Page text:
Martinis and Professionalism

The Career Couch at The New York Times has some advice for the corporate world that is applicable to the legal profession, especially paralegals, in an article by Eilene Zimmerman entitled, Are Three Martinis Three Too Many?.

Q. You are new to the corporate world and not sure what to do at business functions or after-hour gatherings where alcohol is present. If everyone else is drinking — including your boss — should you drink, too?
Chris Reed

 A. For those new to the professional world, the line between a work event and a social event is often unclear. You may see all the trappings of a party — food, music, even dancing — but any gathering where colleagues are present is business and you should stay sharp and avoid alcohol, said Jody Queen-Hubert, executive director of cooperative education and career services at Pace University in New York.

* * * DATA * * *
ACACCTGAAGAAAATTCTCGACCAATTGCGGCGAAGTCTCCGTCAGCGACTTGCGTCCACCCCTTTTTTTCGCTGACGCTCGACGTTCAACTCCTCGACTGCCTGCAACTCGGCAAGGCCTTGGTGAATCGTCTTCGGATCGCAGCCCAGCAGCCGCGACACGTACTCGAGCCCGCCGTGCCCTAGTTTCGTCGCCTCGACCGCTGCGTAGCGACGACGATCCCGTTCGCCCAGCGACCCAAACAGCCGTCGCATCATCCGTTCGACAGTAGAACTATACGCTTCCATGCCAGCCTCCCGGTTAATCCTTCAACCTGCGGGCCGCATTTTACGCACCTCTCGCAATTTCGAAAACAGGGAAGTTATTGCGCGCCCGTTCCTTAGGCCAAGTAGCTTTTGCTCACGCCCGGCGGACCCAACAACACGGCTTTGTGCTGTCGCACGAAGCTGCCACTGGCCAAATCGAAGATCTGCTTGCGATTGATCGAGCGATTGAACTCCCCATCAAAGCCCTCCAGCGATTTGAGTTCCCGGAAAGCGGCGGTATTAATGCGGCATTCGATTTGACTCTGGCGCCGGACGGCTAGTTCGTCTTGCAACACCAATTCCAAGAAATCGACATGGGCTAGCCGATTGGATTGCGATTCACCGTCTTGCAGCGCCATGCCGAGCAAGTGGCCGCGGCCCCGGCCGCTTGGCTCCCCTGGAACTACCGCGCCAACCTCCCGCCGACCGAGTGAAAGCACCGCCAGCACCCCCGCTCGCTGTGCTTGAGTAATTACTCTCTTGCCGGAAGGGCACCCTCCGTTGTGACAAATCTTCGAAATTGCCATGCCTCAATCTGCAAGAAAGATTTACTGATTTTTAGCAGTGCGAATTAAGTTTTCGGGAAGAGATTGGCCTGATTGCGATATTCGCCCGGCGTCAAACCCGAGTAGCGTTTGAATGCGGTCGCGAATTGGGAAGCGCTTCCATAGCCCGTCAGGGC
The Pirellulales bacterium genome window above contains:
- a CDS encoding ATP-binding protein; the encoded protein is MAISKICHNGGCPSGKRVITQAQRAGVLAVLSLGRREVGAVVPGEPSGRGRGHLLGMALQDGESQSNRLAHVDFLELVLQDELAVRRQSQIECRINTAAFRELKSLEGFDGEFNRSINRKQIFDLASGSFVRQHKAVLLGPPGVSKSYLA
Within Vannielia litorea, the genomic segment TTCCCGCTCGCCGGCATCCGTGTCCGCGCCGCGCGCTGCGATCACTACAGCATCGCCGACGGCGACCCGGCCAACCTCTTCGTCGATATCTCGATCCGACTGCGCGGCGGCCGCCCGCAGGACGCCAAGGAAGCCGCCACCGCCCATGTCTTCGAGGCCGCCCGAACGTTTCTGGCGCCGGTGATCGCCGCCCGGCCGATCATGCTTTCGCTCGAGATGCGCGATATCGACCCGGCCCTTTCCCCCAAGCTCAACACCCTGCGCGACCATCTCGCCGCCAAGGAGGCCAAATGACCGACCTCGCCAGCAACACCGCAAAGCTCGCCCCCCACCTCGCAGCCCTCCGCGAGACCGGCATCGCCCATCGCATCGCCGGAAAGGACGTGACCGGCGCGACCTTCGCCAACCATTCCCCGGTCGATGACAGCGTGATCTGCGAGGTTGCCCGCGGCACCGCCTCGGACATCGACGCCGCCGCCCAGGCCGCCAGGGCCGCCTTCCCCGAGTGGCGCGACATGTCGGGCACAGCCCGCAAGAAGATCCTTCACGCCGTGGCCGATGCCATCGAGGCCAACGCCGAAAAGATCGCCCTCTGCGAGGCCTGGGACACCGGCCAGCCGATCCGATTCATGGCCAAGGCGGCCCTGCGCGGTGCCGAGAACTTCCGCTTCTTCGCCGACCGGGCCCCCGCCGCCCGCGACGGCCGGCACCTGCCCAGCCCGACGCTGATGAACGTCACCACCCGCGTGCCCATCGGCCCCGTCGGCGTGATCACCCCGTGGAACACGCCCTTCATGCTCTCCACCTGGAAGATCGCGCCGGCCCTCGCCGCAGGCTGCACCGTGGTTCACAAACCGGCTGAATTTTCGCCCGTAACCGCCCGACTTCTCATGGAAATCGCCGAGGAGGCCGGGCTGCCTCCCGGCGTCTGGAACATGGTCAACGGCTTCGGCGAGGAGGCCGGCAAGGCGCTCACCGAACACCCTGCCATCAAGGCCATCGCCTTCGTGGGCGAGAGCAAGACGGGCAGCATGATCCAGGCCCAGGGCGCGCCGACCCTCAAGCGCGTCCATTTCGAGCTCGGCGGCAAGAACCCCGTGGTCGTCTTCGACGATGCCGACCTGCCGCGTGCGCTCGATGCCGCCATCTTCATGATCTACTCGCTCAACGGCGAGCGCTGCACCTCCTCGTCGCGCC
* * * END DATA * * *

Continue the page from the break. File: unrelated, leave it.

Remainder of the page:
“Don’t be fooled,” she warned. “You are always being scrutinized by colleagues, so professionalism at all times is a must.”

Cy Wakeman, president of a human resources consulting firm bearing her name in Sioux City, Iowa, says that when it comes to drinking with colleagues, “the risk is very high that something negative will come out of it.” She says that it’s acceptable to have one or two drinks but that it is best to stop there.

“I even advise staying out of photographs with groups of people drinking,” she added, “because it could wind up online somewhere, like Facebook.”

Everyone you interact with while drinking has the potential to affect your career. A colleague today may be your manager six months from now and will likely recall any indecorous behavior.

If colleagues regularly have drinks after work, order what everyone else is having but sip it slowly. “Make it last all night,” Ms. Queen-Hubert said. “Holding a drink without drinking is a way to feel like part of the crowd without compromising your judgment.”

Personally, I am a big fan of martinis, but there is a time and place for them. Work-related social functions, especially lunch, are not the proper time or place for paralegals who want to maintain professional status.

Check out the Times story for more advice on this topic.

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